By Brenda Flanagan
“What an extraordinary honor to get a chance to run for president of the United States,” Gov. Christie said on New Hampshire’s Primary Day in February.
Christie dominated New Jersey’s news narrative in 2016, from his zenith as presidential primary candidate, through a meteoric fall from public grace driven largely by Jersey’s second-biggest news story: Bridgegate. The year-long scandal relentlessly dogged Jersey’s governor, irretrievably tarnishing Christie’s political star and dashing his dreams of national office.
“Any time you say Bridgegate it hurts Chris Christie. It doesn’t matter what the context is,” said Seton Hall University Political Science Professor Matthew Hale.
Christie’s voracious political ambition consumed his time and energy in 2016. The governor drew criticism for spending weeks away from New Jersey while he campaigned hard in the Republican primary. But Christie poured all his energies into his campaign, and he performed brilliantly in the Feb. 6 GOP debate, savaging Marco Rubio.
“When you’re president of the United States, when you’re governor of a state, the memorized 30-second speech where you talk about how great America is at the end of it doesn’t solve one problem for one person,” Christie said.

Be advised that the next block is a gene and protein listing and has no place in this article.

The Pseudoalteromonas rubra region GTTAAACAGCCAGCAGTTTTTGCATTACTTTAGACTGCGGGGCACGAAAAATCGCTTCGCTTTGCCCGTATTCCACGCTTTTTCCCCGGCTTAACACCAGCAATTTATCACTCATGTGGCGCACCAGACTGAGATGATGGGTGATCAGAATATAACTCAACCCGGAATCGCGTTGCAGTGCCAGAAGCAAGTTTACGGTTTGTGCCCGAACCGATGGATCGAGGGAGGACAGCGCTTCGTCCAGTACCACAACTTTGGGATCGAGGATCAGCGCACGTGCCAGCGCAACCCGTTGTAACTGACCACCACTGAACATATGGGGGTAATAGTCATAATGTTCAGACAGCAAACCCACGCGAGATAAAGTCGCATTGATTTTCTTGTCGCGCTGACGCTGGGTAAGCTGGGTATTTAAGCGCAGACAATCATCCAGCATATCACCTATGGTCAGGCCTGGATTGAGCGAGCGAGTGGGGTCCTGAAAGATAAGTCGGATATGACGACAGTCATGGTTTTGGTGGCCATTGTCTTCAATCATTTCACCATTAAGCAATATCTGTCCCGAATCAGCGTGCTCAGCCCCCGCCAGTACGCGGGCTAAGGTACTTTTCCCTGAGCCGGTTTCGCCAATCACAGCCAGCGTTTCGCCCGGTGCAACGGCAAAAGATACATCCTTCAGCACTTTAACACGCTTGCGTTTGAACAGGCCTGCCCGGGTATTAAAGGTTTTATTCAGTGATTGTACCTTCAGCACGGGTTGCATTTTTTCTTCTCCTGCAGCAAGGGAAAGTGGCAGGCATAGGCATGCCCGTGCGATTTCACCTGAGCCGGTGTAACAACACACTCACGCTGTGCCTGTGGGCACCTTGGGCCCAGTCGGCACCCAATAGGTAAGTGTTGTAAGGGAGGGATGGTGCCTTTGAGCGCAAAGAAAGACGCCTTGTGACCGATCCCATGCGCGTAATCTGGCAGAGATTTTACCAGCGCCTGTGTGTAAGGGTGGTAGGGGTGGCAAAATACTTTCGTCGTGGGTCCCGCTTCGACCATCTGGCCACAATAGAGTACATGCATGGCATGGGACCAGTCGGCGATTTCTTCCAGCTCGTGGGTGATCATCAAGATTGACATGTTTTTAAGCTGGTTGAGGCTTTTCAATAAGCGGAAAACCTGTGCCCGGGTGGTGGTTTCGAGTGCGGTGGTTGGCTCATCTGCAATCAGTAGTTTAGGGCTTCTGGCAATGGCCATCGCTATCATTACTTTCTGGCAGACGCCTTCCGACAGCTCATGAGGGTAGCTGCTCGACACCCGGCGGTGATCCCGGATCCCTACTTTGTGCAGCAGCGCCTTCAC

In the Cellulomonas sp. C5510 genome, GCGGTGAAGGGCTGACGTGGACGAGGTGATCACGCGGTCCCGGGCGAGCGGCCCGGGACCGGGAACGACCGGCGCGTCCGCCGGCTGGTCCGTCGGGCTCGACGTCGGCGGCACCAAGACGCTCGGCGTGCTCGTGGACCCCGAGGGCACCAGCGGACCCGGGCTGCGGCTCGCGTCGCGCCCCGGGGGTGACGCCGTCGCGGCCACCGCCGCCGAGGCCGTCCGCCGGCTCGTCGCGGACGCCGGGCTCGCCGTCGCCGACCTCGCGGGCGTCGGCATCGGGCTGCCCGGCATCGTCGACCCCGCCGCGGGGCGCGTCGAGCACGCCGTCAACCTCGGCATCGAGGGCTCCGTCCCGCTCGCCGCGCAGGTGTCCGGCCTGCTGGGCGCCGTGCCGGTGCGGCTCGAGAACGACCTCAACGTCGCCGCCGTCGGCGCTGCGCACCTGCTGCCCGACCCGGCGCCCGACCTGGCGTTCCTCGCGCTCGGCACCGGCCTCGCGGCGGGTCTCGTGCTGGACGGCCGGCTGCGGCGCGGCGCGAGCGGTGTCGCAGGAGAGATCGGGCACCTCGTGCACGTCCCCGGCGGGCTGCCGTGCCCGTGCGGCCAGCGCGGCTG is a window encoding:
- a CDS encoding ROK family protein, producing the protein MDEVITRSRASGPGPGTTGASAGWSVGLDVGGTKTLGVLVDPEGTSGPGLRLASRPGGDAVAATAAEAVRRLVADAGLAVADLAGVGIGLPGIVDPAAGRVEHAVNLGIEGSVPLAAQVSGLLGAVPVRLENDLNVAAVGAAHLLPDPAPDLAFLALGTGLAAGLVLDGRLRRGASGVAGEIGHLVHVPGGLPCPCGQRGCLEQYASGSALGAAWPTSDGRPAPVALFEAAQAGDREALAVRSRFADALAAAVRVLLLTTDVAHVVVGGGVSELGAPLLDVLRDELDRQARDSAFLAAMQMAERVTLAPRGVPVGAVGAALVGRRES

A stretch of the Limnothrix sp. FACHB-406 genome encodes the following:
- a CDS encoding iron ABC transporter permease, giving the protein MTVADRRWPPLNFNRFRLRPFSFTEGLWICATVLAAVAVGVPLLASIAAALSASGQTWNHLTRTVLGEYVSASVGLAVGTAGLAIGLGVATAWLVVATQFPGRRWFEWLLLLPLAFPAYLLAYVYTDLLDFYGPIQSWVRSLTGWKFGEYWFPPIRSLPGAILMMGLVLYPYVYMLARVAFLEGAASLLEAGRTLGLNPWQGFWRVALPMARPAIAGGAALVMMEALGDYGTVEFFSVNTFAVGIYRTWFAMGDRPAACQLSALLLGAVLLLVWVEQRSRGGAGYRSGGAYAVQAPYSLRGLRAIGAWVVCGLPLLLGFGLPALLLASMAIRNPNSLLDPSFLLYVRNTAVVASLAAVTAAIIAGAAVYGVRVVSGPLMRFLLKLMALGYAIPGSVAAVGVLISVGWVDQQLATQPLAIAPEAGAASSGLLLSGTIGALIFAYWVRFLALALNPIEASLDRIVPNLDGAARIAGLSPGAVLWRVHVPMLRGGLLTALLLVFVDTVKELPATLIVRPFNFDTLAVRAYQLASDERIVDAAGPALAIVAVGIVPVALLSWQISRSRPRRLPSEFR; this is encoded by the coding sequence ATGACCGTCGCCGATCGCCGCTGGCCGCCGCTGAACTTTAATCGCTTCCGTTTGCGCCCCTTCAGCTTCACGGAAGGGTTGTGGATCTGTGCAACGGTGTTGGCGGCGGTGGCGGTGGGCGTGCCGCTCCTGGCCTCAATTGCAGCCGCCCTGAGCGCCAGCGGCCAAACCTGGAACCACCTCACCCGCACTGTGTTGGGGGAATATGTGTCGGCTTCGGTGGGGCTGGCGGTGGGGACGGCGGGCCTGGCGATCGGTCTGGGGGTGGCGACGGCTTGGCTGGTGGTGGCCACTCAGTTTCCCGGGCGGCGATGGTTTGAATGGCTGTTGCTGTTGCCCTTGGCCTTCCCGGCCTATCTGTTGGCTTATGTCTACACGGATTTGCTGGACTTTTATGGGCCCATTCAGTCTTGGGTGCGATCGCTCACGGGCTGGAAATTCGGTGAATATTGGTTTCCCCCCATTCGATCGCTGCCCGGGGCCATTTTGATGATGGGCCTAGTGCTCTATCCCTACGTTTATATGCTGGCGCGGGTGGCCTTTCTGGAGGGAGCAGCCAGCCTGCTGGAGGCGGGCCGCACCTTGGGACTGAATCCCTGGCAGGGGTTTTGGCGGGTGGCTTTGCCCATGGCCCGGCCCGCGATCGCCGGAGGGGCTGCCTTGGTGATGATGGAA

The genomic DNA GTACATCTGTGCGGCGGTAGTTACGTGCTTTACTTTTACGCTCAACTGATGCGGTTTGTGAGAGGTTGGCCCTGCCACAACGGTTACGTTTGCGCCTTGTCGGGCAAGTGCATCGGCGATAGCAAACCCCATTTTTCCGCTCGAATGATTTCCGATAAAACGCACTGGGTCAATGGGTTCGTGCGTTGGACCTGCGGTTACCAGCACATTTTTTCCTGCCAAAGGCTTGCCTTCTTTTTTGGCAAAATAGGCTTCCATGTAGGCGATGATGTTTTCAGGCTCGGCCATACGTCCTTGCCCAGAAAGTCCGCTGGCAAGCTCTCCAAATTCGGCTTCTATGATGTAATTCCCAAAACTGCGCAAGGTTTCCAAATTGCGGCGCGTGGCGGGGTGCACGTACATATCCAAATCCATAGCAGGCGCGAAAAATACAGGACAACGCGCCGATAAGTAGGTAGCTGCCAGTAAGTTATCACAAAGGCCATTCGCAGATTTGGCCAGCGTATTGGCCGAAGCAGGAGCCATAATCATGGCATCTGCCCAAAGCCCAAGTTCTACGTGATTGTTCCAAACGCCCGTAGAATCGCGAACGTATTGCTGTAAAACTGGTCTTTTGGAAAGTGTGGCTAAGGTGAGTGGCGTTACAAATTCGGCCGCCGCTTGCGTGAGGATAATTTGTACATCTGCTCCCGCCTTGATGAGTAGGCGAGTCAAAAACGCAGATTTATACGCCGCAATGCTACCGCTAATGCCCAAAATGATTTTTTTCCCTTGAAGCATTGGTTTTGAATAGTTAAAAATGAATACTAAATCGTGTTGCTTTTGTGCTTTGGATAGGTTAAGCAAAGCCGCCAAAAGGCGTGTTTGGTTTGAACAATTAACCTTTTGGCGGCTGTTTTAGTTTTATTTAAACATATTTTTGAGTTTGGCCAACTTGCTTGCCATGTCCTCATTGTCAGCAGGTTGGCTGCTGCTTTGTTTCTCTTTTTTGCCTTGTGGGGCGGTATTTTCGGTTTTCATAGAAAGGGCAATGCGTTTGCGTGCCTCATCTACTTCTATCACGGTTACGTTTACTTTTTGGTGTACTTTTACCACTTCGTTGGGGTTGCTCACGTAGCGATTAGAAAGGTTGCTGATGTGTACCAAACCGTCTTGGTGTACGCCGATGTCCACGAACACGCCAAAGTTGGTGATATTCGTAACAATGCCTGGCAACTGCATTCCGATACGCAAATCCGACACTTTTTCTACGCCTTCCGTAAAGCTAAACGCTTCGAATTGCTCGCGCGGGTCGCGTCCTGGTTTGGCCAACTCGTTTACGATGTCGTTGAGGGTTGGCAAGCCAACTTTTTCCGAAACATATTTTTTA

It wasn’t enough. Christie finished at the back of the pack in New Hampshire and quietly withdrew from the race. In mid-February, his job approval rating stood at 33 percent in the Eagleton poll, so his next move rocked residents and lawmakers who expected him to fully re-engage at home. Instead, Christie endorsed former opponent Donald Trump.
“He has listened to the American people,” Christie said in March. “The American people are listening to him and he is bringing the country together. That, ladies and gentlemen, is not a campaign. It’s a movement.”
Ultimately it paid off when Trump surfed a wave of voter discontent to win the GOP nomination. Christie breathed fire during a convention speech.
“The charge of putting herself [Hillary Clinton] ahead of America? Guilty or not guilty? Guilty!” Christie said in his Republican National Convention speech.
But as the governor basked in Trump’s reflected limelight, scandal loomed. His mentor and confidant — former Port Authority Chairman David Samson — had just pleaded guilty to bribing United Airlines to create the special “chairman’s flight” in return for favors.
“Samson would take action against United if the airline didn’t play ball,” said U.S. Attorney Paul Fishman.
And in September, Bridgegate owned the A block in newscasts, including NJTV News, as the jury began hearing some eye-opening evidence.